JUSTICE LEAGUE TASK FORCE
Publisher Acclaim Entertainment Developer Condor Format Mega Drive Release 1995
“While we were making NBA Jam, Jeff got married and decided to move the company to Texas. I didn’t want to move,
so I started my own development company, which I named Condor and which eventually became Blizzard North. I had connections from working at Iguana. I knew Acclaim, and I knew another company called Sunsoft, and through that we were able to get game contracts and have work right off the bat. I formed the company with two artists I’d met along the way, Max and Eric Schaefer.
Sunsoft was trying convince us that we should do the Aerosmith game [ Revolution X]. But we were sticking to our guns on this one, and wanted to do this DC Comics game called Justice League Task Force. It was on the Genesis and was basically a
Street Fighter clone, but you played as Superman, Batman, Wonder Woman and Aquaman. We knew very little about fighting games, but this was a real opportunity for us. We created this company, made all of our tools and technology – as well as a code base that we could use in the future – and started making Justice League. It was on time, on budget, and everything went well, but it was a new experience working with DC.
We would have to take our hand-drawn animation and sprites, then send the game, video and art assets to DC to be approved. This was kind of a new thing for DC, too – they hadn’t done many licensed products at the time, so they were learning as well. One of the batches we sent off while we were working on Superman came back and the notes said, ‘Superman can’t kick.’ Like, what? What does that even mean? You know this is a fighting game, right? There are two things you can do: punch, and kick… They’re like, ‘Superman doesn’t kick in the comics.’ We responded, saying, ‘Yeah, he does. Here’s a bunch of examples!’ But they just said, ‘We don’t care; he no longer kicks going forward.’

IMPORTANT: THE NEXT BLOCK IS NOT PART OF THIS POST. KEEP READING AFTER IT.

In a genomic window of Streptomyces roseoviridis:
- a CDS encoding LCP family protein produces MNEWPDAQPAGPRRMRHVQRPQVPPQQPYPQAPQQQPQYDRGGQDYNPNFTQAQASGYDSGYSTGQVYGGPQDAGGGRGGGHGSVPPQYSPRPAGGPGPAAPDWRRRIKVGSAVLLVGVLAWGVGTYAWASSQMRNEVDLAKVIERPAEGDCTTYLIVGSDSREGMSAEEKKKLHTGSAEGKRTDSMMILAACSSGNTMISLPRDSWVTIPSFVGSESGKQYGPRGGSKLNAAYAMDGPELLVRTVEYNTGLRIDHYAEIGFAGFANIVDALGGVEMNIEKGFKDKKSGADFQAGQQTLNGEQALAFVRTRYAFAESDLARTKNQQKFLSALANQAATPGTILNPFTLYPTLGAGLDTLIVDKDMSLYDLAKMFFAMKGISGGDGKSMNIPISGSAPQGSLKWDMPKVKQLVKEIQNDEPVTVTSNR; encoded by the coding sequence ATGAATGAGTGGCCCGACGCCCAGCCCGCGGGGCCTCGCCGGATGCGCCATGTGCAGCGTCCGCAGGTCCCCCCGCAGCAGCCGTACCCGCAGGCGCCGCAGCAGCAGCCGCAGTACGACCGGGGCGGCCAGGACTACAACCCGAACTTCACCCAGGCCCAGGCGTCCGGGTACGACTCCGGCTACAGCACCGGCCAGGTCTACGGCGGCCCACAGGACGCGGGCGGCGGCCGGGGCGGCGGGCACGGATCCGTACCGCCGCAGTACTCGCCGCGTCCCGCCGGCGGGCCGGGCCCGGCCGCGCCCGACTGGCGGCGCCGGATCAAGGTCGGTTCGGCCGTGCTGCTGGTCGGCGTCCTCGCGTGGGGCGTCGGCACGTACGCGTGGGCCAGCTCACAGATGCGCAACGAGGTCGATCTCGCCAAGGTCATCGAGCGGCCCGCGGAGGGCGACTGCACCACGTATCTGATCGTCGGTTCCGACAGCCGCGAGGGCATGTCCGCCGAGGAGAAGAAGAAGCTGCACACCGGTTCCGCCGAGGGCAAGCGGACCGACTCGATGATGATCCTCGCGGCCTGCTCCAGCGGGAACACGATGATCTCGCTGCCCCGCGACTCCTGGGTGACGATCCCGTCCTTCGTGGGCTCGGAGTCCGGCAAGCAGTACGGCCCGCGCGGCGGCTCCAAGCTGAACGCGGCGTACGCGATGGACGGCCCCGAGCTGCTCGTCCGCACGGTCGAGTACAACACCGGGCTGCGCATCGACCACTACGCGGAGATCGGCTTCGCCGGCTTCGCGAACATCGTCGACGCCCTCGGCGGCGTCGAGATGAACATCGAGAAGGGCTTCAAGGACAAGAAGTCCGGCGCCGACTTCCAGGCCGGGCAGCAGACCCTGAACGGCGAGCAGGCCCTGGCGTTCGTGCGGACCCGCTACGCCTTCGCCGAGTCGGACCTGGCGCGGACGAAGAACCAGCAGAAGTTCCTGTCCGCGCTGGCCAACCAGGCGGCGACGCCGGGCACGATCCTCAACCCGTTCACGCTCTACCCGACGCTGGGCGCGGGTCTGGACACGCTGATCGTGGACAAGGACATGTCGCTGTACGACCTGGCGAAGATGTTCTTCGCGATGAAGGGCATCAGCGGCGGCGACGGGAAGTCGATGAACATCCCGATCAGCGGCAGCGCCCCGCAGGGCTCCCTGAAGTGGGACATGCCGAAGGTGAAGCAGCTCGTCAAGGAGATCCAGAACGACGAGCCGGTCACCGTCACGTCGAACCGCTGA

That was a harsh lesson about dealing with [others’] IP. It can be wonderful in that you get this audience and passion around a product, and you get to enter that world. But there are also a lot of restrictions to it, and sometimes they don’t make sense at all to you, because there is a person on the other end and it is their job to judge your product worthy or not. The inherent problem with this is the person doesn’t get in trouble for saying no, so they don’t have the motivation to say, ‘Oh, this is better for the game’ – their motivation is to make sure that their job is safe, and so they’re not taking the risks that they need to take. So we ended up with a game in which Superman doesn’t kick, he just punches down or up or whatever. It was weird at the time, because everyone else was kicking, but in hindsight it just doesn’t make any sense.
We were working on the Genesis version of the game, but when we showed up at CES – this was before E3 existed and all the developers would go to CES and sit next to the car stereos – lo and behold there’s a Super Nintendo version of the game there as well, being developed by a different development company. Neither of us knew about the other one, but the games were strangely similar. That’s how Blizzard met: they were Silicon & Synapse, and we were Condor. They became Blizzard, and we became Blizzard North – that game is responsible for Blizzard.”